But Lahoud will go down in history as the president under whose mandate Lebanon was liberated from not just one, but two, occupations. Not only did he “drive out” the Israelis in 2000; but in 2005, his presidency helped facilitate the long-awaited eviction of Syrian troops and the withdrawal of Syrian intelligence personnel. After all, it was the Syrian-imposed extension of his term that led to the coalescence of the disparate opposition groups that would later form the March 14 coalition, and which set off a chain of events culminating in the assassination of former Prime Minister Rafik Hariri. It is, perhaps, modesty that kept Lahoud from laying claim to the greatest achievement of his presidential career in his farewell speech – the Cedar Revolution in the Spring of ’05. On March 14, 2005, over a million Lebanese gathered on his watch to call for the resignation of his Prime Minister Omar Karami and to shout “Syria, Out!” And of course, there was no shortage of slogans against the president himself on that day, either. Lahoud’s role as a key source of inspiration for the protests should not be underestimated.
Lahoud, however, despite popular cries for him to do so, demurred from relinquishing his post and joining the revolution. Perhaps it is his earnest desire for Beirut to resume healthy diplomatic relations with Damascus that keeps him from tooting his own horn in this regard. He does, after all, continue to remind the country that Lebanon “is shielded by its relations with sisterly and friendly states and its brotherly and distinctive relations with sisterly Syria based on the sovereignty, dignity, freedom, and decision-making of each of the two sisterly countries.” He, furthermore, hopes that these “brotherly and distinctive relations” improve in the near future.
At the helm, war after war
Lahoud had apparently done so much in his nine years to improve the lot of the army and the workings of government that there was apparently little for him to do during the July War, other than go for the occasional dip. After all, it was Prime Minister Fouad Siniora – not he – who struggled to convince the international community to push for a ceasefire. It was Siniora who had to work so hard to organize the Paris III donor conference and rebuild the country. It is more proper, Lahoud proved, for the president to spend the aftermath of such a war lauding the merits of a brave paramilitary group like Hezbollah, which not only started the war but continues to undermine the state, than actually trying to help the nation recover.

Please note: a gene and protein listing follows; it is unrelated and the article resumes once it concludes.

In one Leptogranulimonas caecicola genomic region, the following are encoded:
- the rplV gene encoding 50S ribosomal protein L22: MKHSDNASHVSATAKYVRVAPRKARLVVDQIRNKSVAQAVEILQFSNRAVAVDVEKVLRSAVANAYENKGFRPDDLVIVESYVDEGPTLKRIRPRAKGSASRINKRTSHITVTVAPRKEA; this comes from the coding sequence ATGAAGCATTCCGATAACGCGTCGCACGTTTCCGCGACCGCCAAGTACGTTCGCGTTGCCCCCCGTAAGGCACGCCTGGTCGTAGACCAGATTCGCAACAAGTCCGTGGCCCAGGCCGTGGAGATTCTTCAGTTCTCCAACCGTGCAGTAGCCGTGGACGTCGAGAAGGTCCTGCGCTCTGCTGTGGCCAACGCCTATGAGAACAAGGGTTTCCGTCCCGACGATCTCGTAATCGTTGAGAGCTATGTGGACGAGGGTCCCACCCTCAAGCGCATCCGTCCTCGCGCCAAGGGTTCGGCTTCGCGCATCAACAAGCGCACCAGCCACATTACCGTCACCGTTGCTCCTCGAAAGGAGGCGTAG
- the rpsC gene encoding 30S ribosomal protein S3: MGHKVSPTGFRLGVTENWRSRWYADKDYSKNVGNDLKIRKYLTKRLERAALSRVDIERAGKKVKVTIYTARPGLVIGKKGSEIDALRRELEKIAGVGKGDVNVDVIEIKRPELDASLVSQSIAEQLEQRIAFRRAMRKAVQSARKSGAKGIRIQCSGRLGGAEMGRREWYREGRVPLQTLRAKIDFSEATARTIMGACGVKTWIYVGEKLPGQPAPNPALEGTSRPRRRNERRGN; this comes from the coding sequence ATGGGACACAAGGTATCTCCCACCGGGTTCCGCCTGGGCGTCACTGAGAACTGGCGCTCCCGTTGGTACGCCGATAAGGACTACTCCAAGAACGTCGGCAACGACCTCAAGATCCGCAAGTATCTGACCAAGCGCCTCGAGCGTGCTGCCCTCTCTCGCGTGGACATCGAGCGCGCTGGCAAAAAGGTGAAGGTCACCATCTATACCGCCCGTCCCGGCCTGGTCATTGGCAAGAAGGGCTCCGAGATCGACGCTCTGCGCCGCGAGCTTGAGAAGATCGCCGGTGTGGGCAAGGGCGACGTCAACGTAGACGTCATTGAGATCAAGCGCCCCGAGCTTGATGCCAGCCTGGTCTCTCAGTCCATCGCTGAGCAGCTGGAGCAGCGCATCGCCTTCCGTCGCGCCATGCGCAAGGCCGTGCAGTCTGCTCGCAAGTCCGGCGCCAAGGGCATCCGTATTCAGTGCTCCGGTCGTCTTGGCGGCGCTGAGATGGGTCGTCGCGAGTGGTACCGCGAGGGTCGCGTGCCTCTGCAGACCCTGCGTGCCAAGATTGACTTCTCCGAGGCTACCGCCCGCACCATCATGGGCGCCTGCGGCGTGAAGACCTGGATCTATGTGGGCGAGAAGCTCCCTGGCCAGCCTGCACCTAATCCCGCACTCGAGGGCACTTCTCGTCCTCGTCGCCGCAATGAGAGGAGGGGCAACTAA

Then again, in 2007, Lahoud was there in office ready to defend the country during yet another summer war, this time against a ratty group of jihadists who made their way over from Syria to put up a fight in the Palestinian refugee camp of Nahr al-Bared. Lahoud coordinated so well with his army commander, Michel Sleiman, and his minister of defense and son-in-law, Michel al-Murr, that it only took three months, well over a hundred troop casualties, the displacement of some 30,000 refugees and the absolute destruction of the camp to defeat the threat of Fatah al-Islam.
Words of wisdom
There are “crimes” taking place in Lebanon, Lahoud warned on November 21: “It has become clear that the aim of these crimes has been to strike at our national unity and weaken our resolve in preparation for the implementation of plots, the most serious of which is the plot to settle the Palestinian people in Lebanon.”
Many government officials might consider other contenders for the title of “most serious plot” like: (1) the three-year spate of assassinations killing leaders like Rafik Hariri, Gebran Tueni, Pierre Gemayel, Walid Eido, Antoine Ghanem and others, (2) the continued infiltration of jihadists into Lebanon through organizations like Al-Qaeda and Ahmed Jibril’s PFLP-GC, (3) the threat of Shakir al-Abssi and other Fatah al-Islam fighters still on the loose, (4) the paramilitary activities of Hezbollah, (5) the unending political deadlock and threat of civil war, (6) continued Syrian and Iranian intervention, and (7) the possibility of another Israeli war on Lebanon.
These seven items may seem like serious threats to Lebanon’s future, but apparently, Lahoud’s many years of presidential experience have given him ability to discern what the real threat is. Though there is certainly no plan on any ministerial table to grant Palestinians living in the country Lebanese citizenship – a point which the government has reiterated again and again, in no uncertain terms – Lahoud and his allies have regularly brought up this specter to charge politicians like Saad Hariri, and his father before him, with an inimical plan to “Sunni-ize” Lebanon. Never mind terror and assassination!
With that advice and these frank, heartfelt words, Lahoud embarks upon a new life of retirement: “I have understood my responsibility to be a service and not an opportunity to profit and impose oppression. My only aim has been to protect your homeland from weakness and from being an easy target. I have worked to make your Lebanon a sovereign, free, independent and unified homeland, in which its sons live in dignity, masters on their land with deep roots and with their heads held high in the air like the cedar of Lebanon.”
Godspeed, Mr. President. Today, a presidential void might seem better to us than your nine years in office, but we will certainly never forget you nor the events that transpired in Lebanon under your watch.